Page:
Predicting Early Post-stroke Aphasia Outcome From Initial Aphasia Severity

Background: The greatest degree of language recovery in post-stroke aphasia takes place within the first weeks. Aphasia severity and lesion measures have been shown to be good predictors of long-term outcomes. However, little is known about their implications in early spontaneous recovery. The present study sought to determine which factors better predict early language outcomes in individuals with post-stroke aphasia.Methods: Twenty individuals with post-stroke aphasia were assessed
Source: Frontiers in Neurology - Category: Neurology Source Type: research

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CONCLUSION: In summary, the method applied to nCT scans performed in the acute stage of stroke provided robust and accurate information about brain lesions' location and size, as well as quantitative values. We found that nCT and VBQ analyses areeffective for identifying neural signatures of concomitant language impairments at the individual level, and neuroanatomical maps of aphasia at the population level. The signatures explicate the neurophysiological mechanisms underlying aetiology of the stroke. Ultimately, similar analyses with larger cohorts could lead to a more integrated multimodal model of behavior and brain ana...
Source: Current Topics in Medicinal Chemistry - Category: Chemistry Authors: Tags: Curr Top Med Chem Source Type: research
One ‐third of patients with ischaemic stroke before 70 years of age showed increased muscle tone at 7‐year follow‐up. Half of them also had classical spasticity, and almost every tenth had one or more contractures. Increased muscle tone was predicted by age, arm paresis, aphasia, and facial palsy at index stroke. AbstractBackgroundSystematic studies on increased muscle tone and spasticity late after ischemic stroke, without any selection, are limited. Therefore, we aimed to determine the prevalence of increased muscle tone, classical spasticity and contracture and predictors of increased muscle tone seven years after...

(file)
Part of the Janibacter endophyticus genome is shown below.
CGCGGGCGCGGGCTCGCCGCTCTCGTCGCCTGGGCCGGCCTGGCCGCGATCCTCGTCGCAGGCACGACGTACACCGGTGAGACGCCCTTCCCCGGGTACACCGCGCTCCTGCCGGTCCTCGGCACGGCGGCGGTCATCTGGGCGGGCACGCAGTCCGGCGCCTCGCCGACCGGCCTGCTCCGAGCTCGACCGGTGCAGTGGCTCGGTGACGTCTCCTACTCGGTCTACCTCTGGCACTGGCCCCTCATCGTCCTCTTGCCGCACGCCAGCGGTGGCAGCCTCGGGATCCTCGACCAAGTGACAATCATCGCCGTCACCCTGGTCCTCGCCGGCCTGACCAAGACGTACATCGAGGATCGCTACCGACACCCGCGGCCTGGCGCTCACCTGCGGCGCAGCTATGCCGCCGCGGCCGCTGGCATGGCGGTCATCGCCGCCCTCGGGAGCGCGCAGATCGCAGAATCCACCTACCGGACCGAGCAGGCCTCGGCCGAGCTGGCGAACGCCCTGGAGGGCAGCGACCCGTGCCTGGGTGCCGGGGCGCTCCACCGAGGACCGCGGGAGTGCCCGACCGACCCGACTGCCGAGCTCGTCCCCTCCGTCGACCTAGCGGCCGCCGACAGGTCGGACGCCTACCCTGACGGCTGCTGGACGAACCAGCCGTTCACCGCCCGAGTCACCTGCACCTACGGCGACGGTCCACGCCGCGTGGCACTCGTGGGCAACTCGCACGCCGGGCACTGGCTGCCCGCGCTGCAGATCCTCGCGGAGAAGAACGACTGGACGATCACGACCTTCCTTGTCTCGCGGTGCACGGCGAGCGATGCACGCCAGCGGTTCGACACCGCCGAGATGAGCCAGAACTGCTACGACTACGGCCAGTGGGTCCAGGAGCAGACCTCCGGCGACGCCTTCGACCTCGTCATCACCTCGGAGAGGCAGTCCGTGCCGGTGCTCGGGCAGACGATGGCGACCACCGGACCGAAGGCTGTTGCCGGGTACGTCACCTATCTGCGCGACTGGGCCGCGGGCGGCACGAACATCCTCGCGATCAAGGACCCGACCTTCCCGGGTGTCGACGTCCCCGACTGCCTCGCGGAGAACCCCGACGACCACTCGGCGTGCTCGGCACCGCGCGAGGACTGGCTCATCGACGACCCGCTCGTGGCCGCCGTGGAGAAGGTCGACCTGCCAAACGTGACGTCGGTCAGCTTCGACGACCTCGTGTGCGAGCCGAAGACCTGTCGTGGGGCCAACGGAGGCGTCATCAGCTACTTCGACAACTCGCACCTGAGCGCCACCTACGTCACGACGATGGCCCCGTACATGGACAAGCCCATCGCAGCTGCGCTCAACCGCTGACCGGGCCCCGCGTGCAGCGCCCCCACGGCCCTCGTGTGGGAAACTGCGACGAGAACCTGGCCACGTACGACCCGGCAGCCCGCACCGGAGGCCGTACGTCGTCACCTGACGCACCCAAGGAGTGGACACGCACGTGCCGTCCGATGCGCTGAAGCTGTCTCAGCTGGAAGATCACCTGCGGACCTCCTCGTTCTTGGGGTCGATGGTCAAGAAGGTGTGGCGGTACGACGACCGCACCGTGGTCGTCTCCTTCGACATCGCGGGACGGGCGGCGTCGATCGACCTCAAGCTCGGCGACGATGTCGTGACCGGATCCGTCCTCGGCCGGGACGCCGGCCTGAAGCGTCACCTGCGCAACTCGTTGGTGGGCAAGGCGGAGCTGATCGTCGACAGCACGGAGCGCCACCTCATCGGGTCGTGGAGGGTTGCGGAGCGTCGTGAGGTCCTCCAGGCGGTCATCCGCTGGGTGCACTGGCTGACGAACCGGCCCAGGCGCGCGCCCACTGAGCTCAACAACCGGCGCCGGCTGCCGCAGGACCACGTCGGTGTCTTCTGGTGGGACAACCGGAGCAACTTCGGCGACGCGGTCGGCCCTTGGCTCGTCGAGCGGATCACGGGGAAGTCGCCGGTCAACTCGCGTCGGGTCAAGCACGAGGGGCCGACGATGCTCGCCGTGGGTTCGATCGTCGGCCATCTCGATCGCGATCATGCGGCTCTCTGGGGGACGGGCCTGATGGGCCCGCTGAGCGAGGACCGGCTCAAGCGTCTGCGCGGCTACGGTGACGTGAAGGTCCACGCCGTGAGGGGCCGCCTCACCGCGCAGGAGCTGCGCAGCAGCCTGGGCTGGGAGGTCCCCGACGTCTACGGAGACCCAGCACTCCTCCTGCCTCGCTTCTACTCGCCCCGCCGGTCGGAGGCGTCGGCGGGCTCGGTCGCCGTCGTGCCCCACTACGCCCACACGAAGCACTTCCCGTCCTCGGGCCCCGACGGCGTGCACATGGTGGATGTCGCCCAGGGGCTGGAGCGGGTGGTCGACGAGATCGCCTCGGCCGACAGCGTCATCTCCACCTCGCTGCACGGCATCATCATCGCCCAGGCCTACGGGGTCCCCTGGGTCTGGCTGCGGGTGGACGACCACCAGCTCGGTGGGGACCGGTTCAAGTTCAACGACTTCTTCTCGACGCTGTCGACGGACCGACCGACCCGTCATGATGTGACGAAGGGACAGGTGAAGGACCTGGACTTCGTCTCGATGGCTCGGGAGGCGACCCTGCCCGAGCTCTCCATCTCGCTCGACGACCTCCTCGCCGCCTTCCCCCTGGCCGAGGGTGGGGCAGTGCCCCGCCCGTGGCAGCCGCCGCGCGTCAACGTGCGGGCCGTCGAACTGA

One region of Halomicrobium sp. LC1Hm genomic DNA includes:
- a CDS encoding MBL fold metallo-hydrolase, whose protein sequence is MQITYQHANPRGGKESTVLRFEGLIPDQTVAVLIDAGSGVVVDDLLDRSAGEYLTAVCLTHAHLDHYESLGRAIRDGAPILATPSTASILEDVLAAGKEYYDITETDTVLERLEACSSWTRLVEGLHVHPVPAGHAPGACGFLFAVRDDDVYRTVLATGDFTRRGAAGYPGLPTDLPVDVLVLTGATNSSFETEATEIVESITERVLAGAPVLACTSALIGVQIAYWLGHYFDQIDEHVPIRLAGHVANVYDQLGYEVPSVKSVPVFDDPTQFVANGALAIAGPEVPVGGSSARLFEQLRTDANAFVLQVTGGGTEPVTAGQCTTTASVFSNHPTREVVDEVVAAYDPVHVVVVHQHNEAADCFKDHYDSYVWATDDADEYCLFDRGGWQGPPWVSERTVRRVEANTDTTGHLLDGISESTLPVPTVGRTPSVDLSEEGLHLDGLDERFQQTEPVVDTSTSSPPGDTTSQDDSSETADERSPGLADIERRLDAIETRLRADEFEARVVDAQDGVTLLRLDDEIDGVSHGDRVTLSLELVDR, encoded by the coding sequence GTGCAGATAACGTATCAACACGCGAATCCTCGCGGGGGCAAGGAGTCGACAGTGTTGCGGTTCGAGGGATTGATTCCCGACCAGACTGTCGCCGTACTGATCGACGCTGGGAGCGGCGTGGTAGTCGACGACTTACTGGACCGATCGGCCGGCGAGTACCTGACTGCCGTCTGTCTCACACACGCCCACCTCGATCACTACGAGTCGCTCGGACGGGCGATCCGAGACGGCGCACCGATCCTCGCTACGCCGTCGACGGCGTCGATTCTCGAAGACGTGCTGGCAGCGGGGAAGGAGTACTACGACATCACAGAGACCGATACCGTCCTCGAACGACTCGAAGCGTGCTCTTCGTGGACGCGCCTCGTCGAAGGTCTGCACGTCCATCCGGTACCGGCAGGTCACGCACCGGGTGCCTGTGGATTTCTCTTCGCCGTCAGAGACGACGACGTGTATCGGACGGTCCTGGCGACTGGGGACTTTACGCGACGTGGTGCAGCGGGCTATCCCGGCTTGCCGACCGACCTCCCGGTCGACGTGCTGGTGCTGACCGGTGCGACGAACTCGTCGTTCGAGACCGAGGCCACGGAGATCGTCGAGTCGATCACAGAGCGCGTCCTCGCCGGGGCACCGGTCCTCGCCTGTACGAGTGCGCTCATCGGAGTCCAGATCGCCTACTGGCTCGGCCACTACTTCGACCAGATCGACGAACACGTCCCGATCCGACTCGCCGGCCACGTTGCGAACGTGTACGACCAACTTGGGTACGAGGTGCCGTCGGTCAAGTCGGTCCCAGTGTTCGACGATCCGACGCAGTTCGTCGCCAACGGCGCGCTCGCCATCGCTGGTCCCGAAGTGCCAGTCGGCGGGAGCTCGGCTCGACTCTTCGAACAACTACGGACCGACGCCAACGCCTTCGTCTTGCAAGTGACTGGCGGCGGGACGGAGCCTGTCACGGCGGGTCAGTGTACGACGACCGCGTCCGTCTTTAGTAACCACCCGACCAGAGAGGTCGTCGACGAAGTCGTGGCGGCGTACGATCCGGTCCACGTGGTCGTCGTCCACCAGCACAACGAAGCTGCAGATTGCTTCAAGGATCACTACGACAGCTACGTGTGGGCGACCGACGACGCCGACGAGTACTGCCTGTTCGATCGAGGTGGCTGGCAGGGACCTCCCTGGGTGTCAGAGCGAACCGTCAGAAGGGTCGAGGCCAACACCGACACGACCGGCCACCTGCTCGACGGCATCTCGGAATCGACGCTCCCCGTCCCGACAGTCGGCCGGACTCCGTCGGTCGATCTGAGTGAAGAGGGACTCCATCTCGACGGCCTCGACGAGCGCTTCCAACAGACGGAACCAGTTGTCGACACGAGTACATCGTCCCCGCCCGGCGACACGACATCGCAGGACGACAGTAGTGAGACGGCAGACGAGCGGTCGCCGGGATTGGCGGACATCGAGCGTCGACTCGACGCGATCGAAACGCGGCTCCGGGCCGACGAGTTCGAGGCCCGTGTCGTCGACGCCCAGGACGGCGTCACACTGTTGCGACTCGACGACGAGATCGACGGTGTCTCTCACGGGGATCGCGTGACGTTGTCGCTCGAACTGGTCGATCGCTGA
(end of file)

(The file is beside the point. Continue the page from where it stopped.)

Source: Brain and Behavior - Category: Neurology Authors: Tags: ORIGINAL RESEARCH Source Type: research
Can you distinguish the taste of a red wine versus a rosé? How about the look of a 1960s muscle car versus a foreign import? Do you prefer to grow lilies or tulips? Would you rather listen to Dark Side of the Moon or “Fly Me to the Moon”? To answer any of these questions, you need to use your semantic memory. Your semantic memory is your store of factual knowledge of the world and the meaning of words. It’s how you know that a fork is for eating (not twirling your hair) and what color a lion is. It’s both the source of your vocabulary and how you know what something does even if you don&rsquo...
Source: Harvard Health Blog - Category: Consumer Health News Authors: Tags: Alzheimer's Disease Brain and cognitive health Healthy Aging Memory Source Type: blogs
Abstract Purpose The brain-derived neurotrophic factor (BDNF) gene has been shown to be important for synaptic plasticity in animal models. Human research has suggested that BDNF genotype may influence stroke recovery. Some studies have suggested a genotype-specific motor-related brain activation in stroke recovery. However, recovery from aphasia in relation to BDNF genotype and language-related brain activation has received limited attention. We aimed to explore functional brain activation by BDNF genotype in individuals with chronic aphasia. Consistent with findings in healthy individuals and individuals with po...
Source: Journal of speech, language, and hearing research : JSLHR - Category: Speech-Language Pathology Authors: Tags: J Speech Lang Hear Res Source Type: research